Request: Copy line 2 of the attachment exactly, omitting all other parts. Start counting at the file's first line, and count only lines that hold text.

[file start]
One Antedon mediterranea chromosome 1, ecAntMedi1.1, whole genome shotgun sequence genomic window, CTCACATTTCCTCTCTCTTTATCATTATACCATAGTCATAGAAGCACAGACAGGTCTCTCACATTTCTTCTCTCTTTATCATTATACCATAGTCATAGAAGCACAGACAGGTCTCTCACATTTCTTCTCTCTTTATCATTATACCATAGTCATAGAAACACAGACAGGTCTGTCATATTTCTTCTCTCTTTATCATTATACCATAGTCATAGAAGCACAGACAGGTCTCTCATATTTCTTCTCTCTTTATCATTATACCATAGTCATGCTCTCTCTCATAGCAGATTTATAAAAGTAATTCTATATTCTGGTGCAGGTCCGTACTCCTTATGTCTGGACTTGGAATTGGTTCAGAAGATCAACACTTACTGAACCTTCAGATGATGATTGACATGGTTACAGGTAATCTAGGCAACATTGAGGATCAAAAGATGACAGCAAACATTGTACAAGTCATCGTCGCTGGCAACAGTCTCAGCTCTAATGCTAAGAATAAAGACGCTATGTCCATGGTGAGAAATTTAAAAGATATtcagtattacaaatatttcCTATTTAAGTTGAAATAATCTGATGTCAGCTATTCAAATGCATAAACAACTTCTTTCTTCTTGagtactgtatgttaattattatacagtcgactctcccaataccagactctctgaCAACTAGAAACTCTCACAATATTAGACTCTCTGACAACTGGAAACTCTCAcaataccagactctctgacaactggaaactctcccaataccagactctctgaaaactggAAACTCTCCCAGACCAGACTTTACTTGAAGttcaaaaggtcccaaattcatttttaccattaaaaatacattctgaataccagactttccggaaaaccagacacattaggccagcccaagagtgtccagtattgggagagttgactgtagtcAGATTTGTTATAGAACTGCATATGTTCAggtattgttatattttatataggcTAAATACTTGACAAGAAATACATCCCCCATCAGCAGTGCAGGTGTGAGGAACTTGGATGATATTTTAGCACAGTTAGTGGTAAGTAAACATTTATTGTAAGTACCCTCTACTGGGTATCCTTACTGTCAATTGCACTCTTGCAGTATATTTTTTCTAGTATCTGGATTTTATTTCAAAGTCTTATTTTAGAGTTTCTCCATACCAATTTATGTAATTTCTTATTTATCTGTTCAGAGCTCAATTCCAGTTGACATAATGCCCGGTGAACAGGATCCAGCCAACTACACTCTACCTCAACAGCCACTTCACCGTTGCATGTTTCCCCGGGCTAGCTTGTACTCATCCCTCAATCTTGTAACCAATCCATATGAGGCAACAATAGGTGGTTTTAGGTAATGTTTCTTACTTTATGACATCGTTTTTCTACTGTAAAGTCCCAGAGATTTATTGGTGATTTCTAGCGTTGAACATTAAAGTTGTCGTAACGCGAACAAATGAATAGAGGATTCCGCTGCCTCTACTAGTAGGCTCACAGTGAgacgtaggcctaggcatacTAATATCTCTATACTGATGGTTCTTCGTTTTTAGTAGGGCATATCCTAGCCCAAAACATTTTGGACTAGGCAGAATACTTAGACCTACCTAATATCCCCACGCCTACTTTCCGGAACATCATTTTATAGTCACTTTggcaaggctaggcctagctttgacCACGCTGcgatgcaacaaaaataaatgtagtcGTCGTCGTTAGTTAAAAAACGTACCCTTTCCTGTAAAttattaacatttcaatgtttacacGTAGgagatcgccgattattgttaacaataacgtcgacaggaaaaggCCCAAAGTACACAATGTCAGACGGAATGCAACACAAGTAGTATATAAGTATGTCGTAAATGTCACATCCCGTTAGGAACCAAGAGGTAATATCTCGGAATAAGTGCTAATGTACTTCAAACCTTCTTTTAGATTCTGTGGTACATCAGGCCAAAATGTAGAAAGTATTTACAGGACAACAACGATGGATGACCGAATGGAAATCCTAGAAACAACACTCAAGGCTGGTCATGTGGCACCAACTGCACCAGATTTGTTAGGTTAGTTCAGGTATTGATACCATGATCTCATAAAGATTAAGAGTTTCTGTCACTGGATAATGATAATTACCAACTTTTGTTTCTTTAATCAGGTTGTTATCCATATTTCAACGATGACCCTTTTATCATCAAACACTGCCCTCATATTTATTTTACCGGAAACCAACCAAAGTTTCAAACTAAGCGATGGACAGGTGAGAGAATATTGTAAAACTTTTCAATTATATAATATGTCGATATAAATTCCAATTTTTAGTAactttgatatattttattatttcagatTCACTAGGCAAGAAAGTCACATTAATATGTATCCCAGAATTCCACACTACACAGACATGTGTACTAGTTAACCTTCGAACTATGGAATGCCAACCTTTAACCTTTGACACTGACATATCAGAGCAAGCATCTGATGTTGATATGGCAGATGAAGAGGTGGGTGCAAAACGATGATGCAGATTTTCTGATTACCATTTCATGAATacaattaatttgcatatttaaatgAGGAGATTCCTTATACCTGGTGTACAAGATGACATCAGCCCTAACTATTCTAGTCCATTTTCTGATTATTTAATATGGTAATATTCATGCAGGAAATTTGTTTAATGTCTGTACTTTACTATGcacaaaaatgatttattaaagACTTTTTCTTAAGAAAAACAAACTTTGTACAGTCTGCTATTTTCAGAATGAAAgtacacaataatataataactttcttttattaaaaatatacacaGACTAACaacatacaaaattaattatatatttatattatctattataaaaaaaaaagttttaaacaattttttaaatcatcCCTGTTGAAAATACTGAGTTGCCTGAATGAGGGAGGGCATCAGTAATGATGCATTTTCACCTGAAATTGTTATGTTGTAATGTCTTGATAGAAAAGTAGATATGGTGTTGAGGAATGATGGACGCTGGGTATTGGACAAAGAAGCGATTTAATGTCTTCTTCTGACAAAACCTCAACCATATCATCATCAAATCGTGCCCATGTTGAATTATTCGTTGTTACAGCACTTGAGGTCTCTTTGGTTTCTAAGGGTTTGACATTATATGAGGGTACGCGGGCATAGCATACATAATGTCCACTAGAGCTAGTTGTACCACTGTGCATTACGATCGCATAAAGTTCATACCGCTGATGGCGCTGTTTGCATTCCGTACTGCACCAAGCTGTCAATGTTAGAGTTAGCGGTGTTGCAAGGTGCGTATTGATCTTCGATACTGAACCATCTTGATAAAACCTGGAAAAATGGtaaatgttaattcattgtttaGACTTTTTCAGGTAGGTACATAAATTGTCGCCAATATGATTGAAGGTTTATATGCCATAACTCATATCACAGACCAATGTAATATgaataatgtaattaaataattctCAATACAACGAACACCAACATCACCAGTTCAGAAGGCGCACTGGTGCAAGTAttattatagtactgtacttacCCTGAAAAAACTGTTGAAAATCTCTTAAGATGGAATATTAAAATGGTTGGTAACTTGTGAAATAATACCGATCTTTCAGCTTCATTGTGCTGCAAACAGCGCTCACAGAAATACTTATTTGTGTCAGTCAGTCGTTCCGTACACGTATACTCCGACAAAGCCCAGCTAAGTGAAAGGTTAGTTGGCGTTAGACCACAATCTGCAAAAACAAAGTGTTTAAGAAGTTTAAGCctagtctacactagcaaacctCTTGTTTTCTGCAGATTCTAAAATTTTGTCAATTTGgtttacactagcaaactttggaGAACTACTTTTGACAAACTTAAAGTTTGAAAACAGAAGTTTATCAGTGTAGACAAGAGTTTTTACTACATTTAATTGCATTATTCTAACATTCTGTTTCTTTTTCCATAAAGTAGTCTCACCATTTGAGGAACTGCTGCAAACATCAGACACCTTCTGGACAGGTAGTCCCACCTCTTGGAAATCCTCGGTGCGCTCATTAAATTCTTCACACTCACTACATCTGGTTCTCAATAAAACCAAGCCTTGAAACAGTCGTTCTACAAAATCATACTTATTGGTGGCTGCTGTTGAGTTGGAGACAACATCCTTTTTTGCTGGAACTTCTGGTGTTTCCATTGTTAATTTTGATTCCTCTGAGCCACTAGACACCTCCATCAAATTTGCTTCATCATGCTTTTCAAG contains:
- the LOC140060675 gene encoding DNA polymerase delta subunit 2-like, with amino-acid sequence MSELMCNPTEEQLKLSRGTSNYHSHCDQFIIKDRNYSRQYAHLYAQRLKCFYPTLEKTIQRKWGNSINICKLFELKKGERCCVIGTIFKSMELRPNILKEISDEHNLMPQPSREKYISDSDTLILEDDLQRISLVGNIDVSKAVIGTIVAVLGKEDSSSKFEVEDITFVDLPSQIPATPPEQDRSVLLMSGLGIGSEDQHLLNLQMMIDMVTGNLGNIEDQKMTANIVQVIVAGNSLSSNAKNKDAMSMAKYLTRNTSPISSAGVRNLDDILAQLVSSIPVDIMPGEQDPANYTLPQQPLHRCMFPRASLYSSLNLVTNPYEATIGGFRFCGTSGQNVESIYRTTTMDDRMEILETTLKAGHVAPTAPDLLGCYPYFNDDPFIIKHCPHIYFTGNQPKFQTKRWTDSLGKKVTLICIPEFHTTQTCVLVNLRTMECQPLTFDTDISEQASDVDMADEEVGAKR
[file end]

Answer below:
- the LOC140060675 gene encoding DNA polymerase delta subunit 2-like, with amino-acid sequence MSELMCNPTEEQLKLSRGTSNYHSHCDQFIIKDRNYSRQYAHLYAQRLKCFYPTLEKTIQRKWGNSINICKLFELKKGERCCVIGTIFKSMELRPNILKEISDEHNLMPQPSREKYISDSDTLILEDDLQRISLVGNIDVSKAVIGTIVAVLGKEDSSSKFEVEDITFVDLPSQIPATPPEQDRSVLLMSGLGIGSEDQHLLNLQMMIDMVTGNLGNIEDQKMTANIVQVIVAGNSLSSNAKNKDAMSMAKYLTRNTSPISSAGVRNLDDILAQLVSSIPVDIMPGEQDPANYTLPQQPLHRCMFPRASLYSSLNLVTNPYEATIGGFRFCGTSGQNVESIYRTTTMDDRMEILETTLKAGHVAPTAPDLLGCYPYFNDDPFIIKHCPHIYFTGNQPKFQTKRWTDSLGKKVTLICIPEFHTTQTCVLVNLRTMECQPLTFDTDISEQASDVDMADEEVGAKR